Larry Burden’s This Day In The RCMP

The achievements and contributions of the Force have been built upon the individual contributions of many past Veterans. These contributions have largely been forgotten.

Veteran Sgt. Larry Burden ( #35982), who served  in “E” Division for 20 years, has spent over ten years researching and summarizing these achievements by specific date. Nearly every day, Larry sends out an email message with a selection from his work in progress manuscript “This Day In The RCMP” to individuals interested in these historical notes.

In an effort to share his research to a large group, Larry has agreed to permit us to develop a webpage on our website. Each webpage will post Larry’s historical notations over the past week.

October 24th

1917– #3924 Sergeant Major Arthur Nevelson Nicholson was giving a demonstration of lance techniques from a horse at Maple Creek, Saskatchewan. While he demonstrated “tent-pegging” his lance slipped from his grasp. As he attempted to recover it, the butt of the lance stuck into ground, driving the point of the lance into his stomach, and throwing him off his horse. He died from the lance wound the following day.

Sergeant Major Nicholson joined the North West Mounted Police in 1902 and served until his death and is buried in Battleford, Saskatchewan.He is not on the Honour Roll.

He had started the journey from Pond Inlet on March 12th, 1943 with two dog teams of 35 dogs and thirteen hundred pounds of supplies and equipment. Accompanied by Special Constable Angnatsiak and Inuit guide Ehaksak their primary task was to investigate a murder at Fort Ross on Somerset Island NWT and visit several encampments to check on the welfare of the residents and then catch a ride back to Pond Inlet aboard the RMS Nascopie. 

1945– #13097 Constable Charles L. Delisle received a Commissioners commendation for completing a round trip dog sled patrol from Pond Inlet to Fort Ross, NWT (now Nunavut after a year of travel. The 151-day journey was completed without mishap and covered a distance of 3,551 miles. 

The group covered the first 240 miles across the Arctic By to Baffin Island in -45-degree temperatures in only twelve days. After an arduous journey they arrived at Fort Ross. After some time to rest and hunt for food and dog feed Cst. Delisle sent his guides back to Pond Inlet with most of the supplies and equipment before the sea ice broke up. He then conducted the murder investigation he had been dispatched to. He located the 21-year-old female suspect “Mitkaeyout” who readily confessed to shooting her husband “Kookieyout” and leaving the body at the scene. After taking her into custody Cst. Delisle travelled to Thom Bay and recovered the frozen body from a cache of rocks. After putting the cadaver in a wooden box several friends and family members climbed onto the makeshift coffin and rode it down the slope and onto the sea ice like a toboggan laughing and giggling the whole way.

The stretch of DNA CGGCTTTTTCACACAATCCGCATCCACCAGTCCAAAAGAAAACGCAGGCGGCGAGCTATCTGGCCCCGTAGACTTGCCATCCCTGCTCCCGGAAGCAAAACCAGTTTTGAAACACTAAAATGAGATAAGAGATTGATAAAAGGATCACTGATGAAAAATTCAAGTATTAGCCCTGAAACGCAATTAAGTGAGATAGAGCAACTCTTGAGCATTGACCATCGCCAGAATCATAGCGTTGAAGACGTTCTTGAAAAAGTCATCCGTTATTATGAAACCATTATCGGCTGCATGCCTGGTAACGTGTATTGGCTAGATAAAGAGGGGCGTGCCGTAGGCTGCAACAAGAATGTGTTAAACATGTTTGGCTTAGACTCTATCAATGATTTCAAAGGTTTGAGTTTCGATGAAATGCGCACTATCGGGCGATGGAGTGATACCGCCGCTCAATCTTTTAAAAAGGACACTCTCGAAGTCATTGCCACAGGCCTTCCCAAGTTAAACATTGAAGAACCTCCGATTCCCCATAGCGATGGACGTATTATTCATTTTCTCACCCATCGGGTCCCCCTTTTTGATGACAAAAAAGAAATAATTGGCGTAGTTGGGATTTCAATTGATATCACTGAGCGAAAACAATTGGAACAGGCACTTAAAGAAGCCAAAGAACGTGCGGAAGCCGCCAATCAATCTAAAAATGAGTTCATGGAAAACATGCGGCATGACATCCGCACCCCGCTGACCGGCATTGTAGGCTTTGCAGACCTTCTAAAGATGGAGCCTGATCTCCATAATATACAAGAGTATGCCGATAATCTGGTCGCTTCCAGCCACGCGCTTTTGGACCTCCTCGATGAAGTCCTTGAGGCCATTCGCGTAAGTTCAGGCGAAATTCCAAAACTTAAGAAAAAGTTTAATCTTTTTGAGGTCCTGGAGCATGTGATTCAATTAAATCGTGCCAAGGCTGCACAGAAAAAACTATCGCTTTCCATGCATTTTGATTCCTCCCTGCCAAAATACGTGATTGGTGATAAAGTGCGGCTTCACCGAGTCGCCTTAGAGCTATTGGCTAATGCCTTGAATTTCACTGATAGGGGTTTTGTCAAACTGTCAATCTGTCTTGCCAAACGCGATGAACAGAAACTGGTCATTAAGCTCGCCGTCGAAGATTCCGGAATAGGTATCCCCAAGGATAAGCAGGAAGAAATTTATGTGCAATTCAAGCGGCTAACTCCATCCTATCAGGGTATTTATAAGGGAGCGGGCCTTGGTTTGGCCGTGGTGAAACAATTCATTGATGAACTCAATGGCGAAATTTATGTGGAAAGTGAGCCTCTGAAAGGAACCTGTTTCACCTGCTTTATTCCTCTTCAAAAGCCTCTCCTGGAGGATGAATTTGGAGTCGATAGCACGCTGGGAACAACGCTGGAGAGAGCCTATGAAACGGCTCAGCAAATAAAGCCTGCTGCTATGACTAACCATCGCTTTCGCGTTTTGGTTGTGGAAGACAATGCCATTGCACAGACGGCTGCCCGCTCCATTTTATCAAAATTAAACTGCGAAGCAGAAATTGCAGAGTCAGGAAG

Unfortunately for him the heavy pack ice prevented the Nascopie from reaching Fort Ross for a second year in a row and the community did not get the much-needed food and supplies she was carrying. When the ship failed to arrive, Delisle was faced with a choice of flying south on an American rescue plane or travelling back to Pond Inlet because the NCO in charge had gone south for medical reasons. He chose to return to the detachment by dog sled. He succeeded in hiring a local guide and wearing the summer dress he had arrived in they set out on October 19th, 1943. Because the previous route across the sea ice could not be made until freeze up the following February they decided to take the much longer land route. Building igloos to sleep in and low on supplies they were forced to live off the land most of the trek eating whatever they could find or get from other Inuit they met along the way. Two days after leaving their campsite on the ice of Lancaster Sound where they had been held up by a storm, the ice bearing their igloo broke off from the shore and drifted away. 

Despite all of the obstacles and hardship the air arrived in Pond Inlet on St. Patrick’s Day 1944. Commissioner Wood was so impressed with this outstanding patrol that he made special mention of it in his 1945 annual report and included a four-and-a-half-page detailed report of the patrol.

Constable Charles L. Delisle served in the Force from 1937 to 1959 and retired as a Corporal. He died in 2001 and is buried in Morrisburg Ontario.

1970– Newfoundland members, #23887 Constables Raymond E. Roddick and #25808 / O.1473 and W. Ross Black responded to a complaint of a man with a rifle. Upon their arrival a shot rang out and Constable Black fell to the ground seriously wounded. Taking cover behind a car Constable Roddick raised his head above the vehicle to survey the situation when his partner cried out for help. Suddenly the gunman fired shots into the vehicle, splattering fragments that hit Roddick in the face. Though wounded, Constable Roddick was able to return fire and succeeded in wounding the gunman in the abdomen and arresting him. Constable Black was rushed to hospital where he later recovered from his injuries.

At a later ceremony Constable Roddick was presented a Commissioners Commendation “for courage and determination” by Commissioner W.L. Higgitt personally. Both men had full careers with Roddick retiring as a Staff Sergeant and Black as an Inspector.